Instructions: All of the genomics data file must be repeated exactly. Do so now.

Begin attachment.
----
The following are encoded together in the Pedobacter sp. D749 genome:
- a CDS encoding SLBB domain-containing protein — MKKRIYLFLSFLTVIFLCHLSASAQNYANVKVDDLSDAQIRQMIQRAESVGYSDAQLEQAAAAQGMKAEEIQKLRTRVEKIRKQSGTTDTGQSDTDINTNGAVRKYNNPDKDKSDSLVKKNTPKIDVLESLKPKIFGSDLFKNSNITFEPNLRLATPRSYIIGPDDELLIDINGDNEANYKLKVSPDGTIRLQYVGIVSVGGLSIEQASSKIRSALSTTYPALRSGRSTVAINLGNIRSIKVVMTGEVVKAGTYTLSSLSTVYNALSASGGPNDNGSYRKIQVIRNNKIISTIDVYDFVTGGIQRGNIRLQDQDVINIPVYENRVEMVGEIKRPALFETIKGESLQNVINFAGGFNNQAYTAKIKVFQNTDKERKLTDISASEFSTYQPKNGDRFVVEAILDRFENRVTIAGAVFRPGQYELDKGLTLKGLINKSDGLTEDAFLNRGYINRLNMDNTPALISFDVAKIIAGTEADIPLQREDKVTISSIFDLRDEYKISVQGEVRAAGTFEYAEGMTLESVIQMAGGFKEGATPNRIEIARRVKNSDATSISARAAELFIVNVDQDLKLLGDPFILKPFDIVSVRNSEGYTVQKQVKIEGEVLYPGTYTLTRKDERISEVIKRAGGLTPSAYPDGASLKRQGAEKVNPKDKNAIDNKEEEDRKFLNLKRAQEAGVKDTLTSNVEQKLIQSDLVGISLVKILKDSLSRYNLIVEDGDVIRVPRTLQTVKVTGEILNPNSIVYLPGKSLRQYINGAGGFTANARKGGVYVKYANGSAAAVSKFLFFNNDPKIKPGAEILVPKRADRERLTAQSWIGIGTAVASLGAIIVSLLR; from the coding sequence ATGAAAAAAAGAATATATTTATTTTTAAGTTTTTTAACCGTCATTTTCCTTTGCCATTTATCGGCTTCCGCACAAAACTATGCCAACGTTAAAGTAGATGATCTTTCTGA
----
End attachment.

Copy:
The following are encoded together in the Pedobacter sp. D749 genome:
- a CDS encoding SLBB domain-containing protein — MKKRIYLFLSFLTVIFLCHLSASAQNYANVKVDDLSDAQIRQMIQRAESVGYSDAQLEQAAAAQGMKAEEIQKLRTRVEKIRKQSGTTDTGQSDTDINTNGAVRKYNNPDKDKSDSLVKKNTPKIDVLESLKPKIFGSDLFKNSNITFEPNLRLATPRSYIIGPDDELLIDINGDNEANYKLKVSPDGTIRLQYVGIVSVGGLSIEQASSKIRSALSTTYPALRSGRSTVAINLGNIRSIKVVMTGEVVKAGTYTLSSLSTVYNALSASGGPNDNGSYRKIQVIRNNKIISTIDVYDFVTGGIQRGNIRLQDQDVINIPVYENRVEMVGEIKRPALFETIKGESLQNVINFAGGFNNQAYTAKIKVFQNTDKERKLTDISASEFSTYQPKNGDRFVVEAILDRFENRVTIAGAVFRPGQYELDKGLTLKGLINKSDGLTEDAFLNRGYINRLNMDNTPALISFDVAKIIAGTEADIPLQREDKVTISSIFDLRDEYKISVQGEVRAAGTFEYAEGMTLESVIQMAGGFKEGATPNRIEIARRVKNSDATSISARAAELFIVNVDQDLKLLGDPFILKPFDIVSVRNSEGYTVQKQVKIEGEVLYPGTYTLTRKDERISEVIKRAGGLTPSAYPDGASLKRQGAEKVNPKDKNAIDNKEEEDRKFLNLKRAQEAGVKDTLTSNVEQKLIQSDLVGISLVKILKDSLSRYNLIVEDGDVIRVPRTLQTVKVTGEILNPNSIVYLPGKSLRQYINGAGGFTANARKGGVYVKYANGSAAAVSKFLFFNNDPKIKPGAEILVPKRADRERLTAQSWIGIGTAVASLGAIIVSLLR; from the coding sequence ATGAAAAAAAGAATATATTTATTTTTAAGTTTTTTAACCGTCATTTTCCTTTGCCATTTATCGGCTTCCGCACAAAACTATGCCAACGTTAAAGTAGATGATCTTTCTGA